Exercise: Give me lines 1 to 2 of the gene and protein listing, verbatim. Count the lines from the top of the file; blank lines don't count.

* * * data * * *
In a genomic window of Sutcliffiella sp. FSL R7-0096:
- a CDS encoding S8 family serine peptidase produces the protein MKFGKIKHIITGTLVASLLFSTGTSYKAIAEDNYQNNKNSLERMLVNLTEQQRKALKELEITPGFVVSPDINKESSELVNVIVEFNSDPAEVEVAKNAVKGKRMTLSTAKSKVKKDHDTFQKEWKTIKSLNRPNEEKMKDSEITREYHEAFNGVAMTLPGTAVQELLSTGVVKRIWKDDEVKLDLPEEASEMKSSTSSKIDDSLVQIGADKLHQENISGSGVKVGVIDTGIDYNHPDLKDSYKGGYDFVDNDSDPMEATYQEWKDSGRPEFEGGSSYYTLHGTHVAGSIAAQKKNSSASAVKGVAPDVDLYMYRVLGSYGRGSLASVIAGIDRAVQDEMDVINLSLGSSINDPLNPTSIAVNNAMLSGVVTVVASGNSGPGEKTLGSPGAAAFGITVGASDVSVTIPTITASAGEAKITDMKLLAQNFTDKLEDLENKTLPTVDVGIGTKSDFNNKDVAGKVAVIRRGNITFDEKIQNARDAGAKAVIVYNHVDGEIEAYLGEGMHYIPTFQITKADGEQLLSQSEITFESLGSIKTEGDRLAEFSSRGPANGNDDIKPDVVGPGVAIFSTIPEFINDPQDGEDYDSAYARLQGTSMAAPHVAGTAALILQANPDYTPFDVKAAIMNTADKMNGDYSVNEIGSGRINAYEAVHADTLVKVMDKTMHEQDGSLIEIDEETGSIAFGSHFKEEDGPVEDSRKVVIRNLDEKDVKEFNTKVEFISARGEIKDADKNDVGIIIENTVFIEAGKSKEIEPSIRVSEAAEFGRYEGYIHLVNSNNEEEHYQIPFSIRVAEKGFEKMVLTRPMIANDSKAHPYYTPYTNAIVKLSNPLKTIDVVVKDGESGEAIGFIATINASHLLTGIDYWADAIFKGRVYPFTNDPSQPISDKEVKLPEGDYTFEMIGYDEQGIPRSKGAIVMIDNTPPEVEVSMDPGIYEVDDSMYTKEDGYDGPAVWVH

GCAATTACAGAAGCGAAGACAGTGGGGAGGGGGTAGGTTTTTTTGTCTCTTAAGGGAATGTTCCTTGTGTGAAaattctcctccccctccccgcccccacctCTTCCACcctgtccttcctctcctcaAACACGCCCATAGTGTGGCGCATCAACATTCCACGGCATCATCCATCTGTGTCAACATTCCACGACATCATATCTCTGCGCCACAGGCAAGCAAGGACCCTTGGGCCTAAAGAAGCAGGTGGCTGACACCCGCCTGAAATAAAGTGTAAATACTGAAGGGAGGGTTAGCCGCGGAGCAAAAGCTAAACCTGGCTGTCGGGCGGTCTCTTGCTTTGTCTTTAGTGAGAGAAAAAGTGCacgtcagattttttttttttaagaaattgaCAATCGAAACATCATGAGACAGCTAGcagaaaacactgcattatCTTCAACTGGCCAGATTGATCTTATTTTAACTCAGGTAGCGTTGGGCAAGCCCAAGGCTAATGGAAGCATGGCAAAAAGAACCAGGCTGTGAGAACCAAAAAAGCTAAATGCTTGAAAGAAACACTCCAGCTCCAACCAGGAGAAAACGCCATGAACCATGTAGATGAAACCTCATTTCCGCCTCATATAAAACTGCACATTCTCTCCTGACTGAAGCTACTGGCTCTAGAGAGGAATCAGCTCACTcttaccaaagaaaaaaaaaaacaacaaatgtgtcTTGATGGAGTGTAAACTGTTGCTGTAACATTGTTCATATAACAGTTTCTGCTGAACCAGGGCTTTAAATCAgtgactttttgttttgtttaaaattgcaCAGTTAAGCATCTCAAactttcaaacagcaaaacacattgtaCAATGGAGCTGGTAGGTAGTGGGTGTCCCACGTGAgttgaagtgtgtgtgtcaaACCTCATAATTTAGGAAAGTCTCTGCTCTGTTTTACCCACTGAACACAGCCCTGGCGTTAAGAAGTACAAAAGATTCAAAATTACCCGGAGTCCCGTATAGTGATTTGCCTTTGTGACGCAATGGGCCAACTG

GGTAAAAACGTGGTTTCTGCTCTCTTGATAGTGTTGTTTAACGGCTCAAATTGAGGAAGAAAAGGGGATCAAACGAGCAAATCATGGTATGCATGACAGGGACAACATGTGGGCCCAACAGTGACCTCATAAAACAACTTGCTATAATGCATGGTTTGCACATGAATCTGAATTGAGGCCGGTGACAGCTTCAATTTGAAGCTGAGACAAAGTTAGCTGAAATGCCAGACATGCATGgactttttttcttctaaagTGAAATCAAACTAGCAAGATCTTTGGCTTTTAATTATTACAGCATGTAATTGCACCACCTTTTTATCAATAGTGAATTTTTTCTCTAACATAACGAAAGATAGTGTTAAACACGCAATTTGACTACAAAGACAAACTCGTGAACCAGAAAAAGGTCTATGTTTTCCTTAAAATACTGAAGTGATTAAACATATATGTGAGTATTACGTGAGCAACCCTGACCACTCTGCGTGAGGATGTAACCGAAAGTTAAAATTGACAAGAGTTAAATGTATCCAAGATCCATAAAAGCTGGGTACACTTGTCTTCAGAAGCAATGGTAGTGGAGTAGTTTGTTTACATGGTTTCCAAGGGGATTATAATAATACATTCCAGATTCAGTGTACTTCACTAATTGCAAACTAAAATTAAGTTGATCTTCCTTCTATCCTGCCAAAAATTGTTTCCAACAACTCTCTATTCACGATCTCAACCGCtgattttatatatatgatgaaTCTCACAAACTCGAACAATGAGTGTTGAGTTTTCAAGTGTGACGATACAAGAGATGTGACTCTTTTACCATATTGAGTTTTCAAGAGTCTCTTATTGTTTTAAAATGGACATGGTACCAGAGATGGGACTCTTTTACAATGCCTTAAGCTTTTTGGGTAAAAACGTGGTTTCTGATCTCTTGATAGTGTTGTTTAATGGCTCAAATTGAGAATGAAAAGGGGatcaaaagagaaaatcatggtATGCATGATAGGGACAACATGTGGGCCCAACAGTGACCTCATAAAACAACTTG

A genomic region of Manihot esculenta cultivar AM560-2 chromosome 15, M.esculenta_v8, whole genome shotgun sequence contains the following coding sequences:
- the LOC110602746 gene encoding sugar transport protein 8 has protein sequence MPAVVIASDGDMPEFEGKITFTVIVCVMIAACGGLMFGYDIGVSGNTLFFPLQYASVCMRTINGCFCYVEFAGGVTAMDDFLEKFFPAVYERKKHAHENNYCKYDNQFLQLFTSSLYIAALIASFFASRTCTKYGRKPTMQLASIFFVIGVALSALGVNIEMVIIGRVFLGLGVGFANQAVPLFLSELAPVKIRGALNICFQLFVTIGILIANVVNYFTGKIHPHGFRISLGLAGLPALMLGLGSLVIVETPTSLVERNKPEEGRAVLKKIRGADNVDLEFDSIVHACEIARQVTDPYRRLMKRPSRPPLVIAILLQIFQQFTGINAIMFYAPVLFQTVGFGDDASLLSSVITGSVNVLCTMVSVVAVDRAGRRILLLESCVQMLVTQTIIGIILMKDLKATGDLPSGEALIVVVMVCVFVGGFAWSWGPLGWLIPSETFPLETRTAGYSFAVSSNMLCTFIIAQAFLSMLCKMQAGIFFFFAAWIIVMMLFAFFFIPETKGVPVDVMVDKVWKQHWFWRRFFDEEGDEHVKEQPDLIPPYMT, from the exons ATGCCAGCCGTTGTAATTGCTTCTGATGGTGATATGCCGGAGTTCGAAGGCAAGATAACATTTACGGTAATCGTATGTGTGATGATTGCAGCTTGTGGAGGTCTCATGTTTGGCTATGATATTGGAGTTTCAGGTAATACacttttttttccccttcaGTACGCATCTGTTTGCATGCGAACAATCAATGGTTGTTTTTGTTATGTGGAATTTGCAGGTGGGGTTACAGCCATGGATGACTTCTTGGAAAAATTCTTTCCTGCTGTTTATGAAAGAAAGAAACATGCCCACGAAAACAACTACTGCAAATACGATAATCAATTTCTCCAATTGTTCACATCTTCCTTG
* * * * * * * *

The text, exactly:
In a genomic window of Sutcliffiella sp. FSL R7-0096:
- a CDS encoding S8 family serine peptidase produces the protein MKFGKIKHIITGTLVASLLFSTGTSYKAIAEDNYQNNKNSLERMLVNLTEQQRKALKELEITPGFVVSPDINKESSELVNVIVEFNSDPAEVEVAKNAVKGKRMTLSTAKSKVKKDHDTFQKEWKTIKSLNRPNEEKMKDSEITREYHEAFNGVAMTLPGTAVQELLSTGVVKRIWKDDEVKLDLPEEASEMKSSTSSKIDDSLVQIGADKLHQENISGSGVKVGVIDTGIDYNHPDLKDSYKGGYDFVDNDSDPMEATYQEWKDSGRPEFEGGSSYYTLHGTHVAGSIAAQKKNSSASAVKGVAPDVDLYMYRVLGSYGRGSLASVIAGIDRAVQDEMDVINLSLGSSINDPLNPTSIAVNNAMLSGVVTVVASGNSGPGEKTLGSPGAAAFGITVGASDVSVTIPTITASAGEAKITDMKLLAQNFTDKLEDLENKTLPTVDVGIGTKSDFNNKDVAGKVAVIRRGNITFDEKIQNARDAGAKAVIVYNHVDGEIEAYLGEGMHYIPTFQITKADGEQLLSQSEITFESLGSIKTEGDRLAEFSSRGPANGNDDIKPDVVGPGVAIFSTIPEFINDPQDGEDYDSAYARLQGTSMAAPHVAGTAALILQANPDYTPFDVKAAIMNTADKMNGDYSVNEIGSGRINAYEAVHADTLVKVMDKTMHEQDGSLIEIDEETGSIAFGSHFKEEDGPVEDSRKVVIRNLDEKDVKEFNTKVEFISARGEIKDADKNDVGIIIENTVFIEAGKSKEIEPSIRVSEAAEFGRYEGYIHLVNSNNEEEHYQIPFSIRVAEKGFEKMVLTRPMIANDSKAHPYYTPYTNAIVKLSNPLKTIDVVVKDGESGEAIGFIATINASHLLTGIDYWADAIFKGRVYPFTNDPSQPISDKEVKLPEGDYTFEMIGYDEQGIPRSKGAIVMIDNTPPEVEVSMDPGIYEVDDSMYTKEDGYDGPAVWVH